Funded by the EU commission and living on the same street in Brussels, the European Policy Centre (EPC) is something of a mouthpiece for the project, often flying kites on issues which the commission does not want to express directly. And the EPC is worried about losing the treaty-to-be through the ratification process which suggests, by proxy, the commission is also worried.
So it is that in a short report published today, Sara Hagemann, a Policy Analyst at the EPC, is articulating the fear that the "reform" treaty may be easier to get signed than it may be to ratify.
She does not anticipate problems in Germany, Italy, Greece, Hungary, Sweden, Lithuania, Latvia, Slovenia, Estonia, Cyprus or Malta, as all should ratify with absolute or simple majorities in parliament but those which require two-thirds parliamentary majority are more potentially troublesome. Of those Austria and Finland will ratify, but there may be "complications" in Poland and (surprisingly)Belgium.
Even more problematic are the situations in France, Slovakia and the Czech Republic, where three-fifths majorities in parliament are required, although Hagemann predicts that Sarkozy will be able to resist calls for a French referendum and that parliament will ratify the treaty.
But the real danger points are the UK, the Netherlands, the Czech Republic, Portugal and Denmark. These are all under intense pressure to call referendums with the UK the biggest threat. She predicts that the result would be a "resounding 'No'" in the UK.
To neutralise the threats from the various quarters, Hagemann argues that there is "no time to lose" if "majorities in favour of the treaty in national parliaments and the wider public" are to be mobilised. Governments must launch a wider debate on the treaty now or face "potentially serious consequences". Leaving it until after the treaty is signed to launch a wider debate would be too little, too late, with potentially serious consequences.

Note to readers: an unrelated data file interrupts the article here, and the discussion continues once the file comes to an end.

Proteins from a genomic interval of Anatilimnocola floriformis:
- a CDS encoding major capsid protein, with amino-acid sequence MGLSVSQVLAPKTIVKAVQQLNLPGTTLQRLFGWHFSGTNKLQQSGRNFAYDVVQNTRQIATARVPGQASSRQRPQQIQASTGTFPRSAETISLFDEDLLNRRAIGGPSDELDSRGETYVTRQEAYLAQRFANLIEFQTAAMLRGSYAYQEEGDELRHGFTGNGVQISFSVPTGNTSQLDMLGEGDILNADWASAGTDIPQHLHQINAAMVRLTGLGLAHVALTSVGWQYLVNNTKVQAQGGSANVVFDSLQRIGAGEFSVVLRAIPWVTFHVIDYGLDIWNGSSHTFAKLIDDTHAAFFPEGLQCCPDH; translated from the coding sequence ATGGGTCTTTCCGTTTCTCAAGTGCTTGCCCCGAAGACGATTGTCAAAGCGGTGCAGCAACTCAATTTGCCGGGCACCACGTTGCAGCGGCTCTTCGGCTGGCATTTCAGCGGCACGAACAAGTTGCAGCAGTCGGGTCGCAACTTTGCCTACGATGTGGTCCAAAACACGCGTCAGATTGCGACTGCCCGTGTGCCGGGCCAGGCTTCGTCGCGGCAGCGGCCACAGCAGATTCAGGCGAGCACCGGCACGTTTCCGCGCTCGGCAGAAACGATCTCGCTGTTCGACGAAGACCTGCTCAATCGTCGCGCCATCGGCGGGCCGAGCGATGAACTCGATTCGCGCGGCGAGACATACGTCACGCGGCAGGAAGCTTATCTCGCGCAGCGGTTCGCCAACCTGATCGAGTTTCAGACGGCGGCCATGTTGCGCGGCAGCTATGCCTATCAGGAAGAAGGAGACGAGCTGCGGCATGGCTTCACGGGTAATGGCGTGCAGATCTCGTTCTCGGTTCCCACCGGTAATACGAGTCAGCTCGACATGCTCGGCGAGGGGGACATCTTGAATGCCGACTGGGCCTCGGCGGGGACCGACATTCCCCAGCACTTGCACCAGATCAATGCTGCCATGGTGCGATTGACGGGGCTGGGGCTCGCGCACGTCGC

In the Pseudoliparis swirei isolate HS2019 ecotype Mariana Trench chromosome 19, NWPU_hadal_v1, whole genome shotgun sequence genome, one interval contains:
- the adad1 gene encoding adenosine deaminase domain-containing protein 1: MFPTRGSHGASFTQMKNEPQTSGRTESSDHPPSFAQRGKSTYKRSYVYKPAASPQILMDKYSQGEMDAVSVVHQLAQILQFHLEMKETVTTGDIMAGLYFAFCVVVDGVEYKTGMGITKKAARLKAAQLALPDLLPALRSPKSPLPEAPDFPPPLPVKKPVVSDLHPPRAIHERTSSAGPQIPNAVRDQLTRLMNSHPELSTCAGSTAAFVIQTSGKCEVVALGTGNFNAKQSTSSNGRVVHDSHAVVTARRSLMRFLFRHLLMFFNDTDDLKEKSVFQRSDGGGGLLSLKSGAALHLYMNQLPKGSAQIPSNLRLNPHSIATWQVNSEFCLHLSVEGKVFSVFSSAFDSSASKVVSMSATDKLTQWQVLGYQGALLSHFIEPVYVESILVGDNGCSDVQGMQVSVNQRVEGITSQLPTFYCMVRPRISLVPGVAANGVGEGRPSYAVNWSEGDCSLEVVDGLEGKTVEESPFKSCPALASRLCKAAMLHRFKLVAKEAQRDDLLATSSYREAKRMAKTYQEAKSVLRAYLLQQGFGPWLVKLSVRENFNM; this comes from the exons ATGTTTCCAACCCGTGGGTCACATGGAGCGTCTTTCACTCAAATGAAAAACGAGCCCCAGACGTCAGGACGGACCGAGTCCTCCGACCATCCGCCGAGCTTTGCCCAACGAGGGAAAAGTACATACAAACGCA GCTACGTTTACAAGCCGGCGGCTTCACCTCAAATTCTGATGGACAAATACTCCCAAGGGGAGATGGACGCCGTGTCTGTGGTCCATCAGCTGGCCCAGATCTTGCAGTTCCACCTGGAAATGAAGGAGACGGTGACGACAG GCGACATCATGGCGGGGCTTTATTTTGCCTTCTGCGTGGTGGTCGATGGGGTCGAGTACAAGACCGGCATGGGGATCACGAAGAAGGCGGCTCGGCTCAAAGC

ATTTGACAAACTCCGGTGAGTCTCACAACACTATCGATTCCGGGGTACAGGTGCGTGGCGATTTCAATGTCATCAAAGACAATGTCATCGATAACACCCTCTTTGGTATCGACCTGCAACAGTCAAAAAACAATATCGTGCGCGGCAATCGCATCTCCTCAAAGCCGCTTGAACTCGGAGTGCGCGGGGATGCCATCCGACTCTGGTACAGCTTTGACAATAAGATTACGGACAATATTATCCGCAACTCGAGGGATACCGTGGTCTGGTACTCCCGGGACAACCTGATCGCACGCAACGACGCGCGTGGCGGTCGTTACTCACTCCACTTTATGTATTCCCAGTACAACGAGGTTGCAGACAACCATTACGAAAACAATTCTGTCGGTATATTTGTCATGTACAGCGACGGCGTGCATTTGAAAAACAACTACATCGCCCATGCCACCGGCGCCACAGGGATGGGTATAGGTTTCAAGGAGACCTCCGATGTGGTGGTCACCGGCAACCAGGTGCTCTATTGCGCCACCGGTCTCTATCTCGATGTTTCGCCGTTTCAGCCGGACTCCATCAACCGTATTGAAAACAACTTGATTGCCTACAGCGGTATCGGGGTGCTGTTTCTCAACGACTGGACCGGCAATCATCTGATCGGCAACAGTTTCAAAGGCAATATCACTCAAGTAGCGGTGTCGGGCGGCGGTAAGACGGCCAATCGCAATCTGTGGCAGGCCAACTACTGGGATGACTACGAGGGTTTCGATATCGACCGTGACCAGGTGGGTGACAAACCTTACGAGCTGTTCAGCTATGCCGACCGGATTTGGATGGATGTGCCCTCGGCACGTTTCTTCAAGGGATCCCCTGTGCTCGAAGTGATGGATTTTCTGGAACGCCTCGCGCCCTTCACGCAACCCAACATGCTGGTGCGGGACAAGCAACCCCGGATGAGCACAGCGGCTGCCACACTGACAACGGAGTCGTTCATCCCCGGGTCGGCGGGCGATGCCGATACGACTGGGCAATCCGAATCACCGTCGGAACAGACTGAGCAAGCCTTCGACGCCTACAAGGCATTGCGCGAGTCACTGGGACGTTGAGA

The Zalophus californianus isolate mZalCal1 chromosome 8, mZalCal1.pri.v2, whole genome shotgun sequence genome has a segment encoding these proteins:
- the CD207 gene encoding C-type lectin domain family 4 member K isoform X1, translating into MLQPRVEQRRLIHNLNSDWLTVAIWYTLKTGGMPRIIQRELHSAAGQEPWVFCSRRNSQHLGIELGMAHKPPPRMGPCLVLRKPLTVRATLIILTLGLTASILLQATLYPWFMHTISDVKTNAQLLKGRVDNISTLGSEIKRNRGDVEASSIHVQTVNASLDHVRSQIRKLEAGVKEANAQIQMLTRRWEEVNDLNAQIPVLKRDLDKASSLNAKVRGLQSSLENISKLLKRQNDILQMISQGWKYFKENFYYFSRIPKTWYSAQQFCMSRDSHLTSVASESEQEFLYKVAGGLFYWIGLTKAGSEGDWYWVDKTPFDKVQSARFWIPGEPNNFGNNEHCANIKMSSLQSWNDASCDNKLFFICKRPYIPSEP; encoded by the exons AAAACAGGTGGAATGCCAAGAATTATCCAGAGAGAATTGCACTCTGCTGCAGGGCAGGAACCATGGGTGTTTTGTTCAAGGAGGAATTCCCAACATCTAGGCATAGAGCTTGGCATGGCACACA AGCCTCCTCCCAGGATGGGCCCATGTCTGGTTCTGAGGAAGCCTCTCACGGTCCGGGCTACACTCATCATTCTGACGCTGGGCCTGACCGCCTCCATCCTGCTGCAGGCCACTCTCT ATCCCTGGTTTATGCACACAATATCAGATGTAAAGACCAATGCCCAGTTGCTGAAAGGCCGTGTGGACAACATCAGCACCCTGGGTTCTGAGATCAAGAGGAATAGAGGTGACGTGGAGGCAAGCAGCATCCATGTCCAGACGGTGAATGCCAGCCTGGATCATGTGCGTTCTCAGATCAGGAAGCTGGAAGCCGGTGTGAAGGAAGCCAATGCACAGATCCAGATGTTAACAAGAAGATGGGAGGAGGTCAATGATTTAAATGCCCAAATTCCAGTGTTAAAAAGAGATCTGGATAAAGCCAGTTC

She thus warns that a "carefully orchestrated" process is required to ensure the new treaty is ratified and comes into force, not least to counter criticisms that the entire deal is being "stitched up". Interestingly, she is also worried by the fact that the IGC is sovereign in deciding on the content, form and path of the new treaty, meaning that "the claim that the text is already 'closed and sealed' could be legally challenged."
Ultimately, though, Hagemann writes, "success or failure depends on whether any member state other than Ireland calls a referendum". If they do, it would be difficult for others to avoid following suit. Governments must thus recognise that the support of their parliaments and citizens cannot be taken for granted.
One cannot help but feel, however, that Hagemann is a little too late. When it comes to the "stitch-up", which is undoubtedly going on, the word is already out.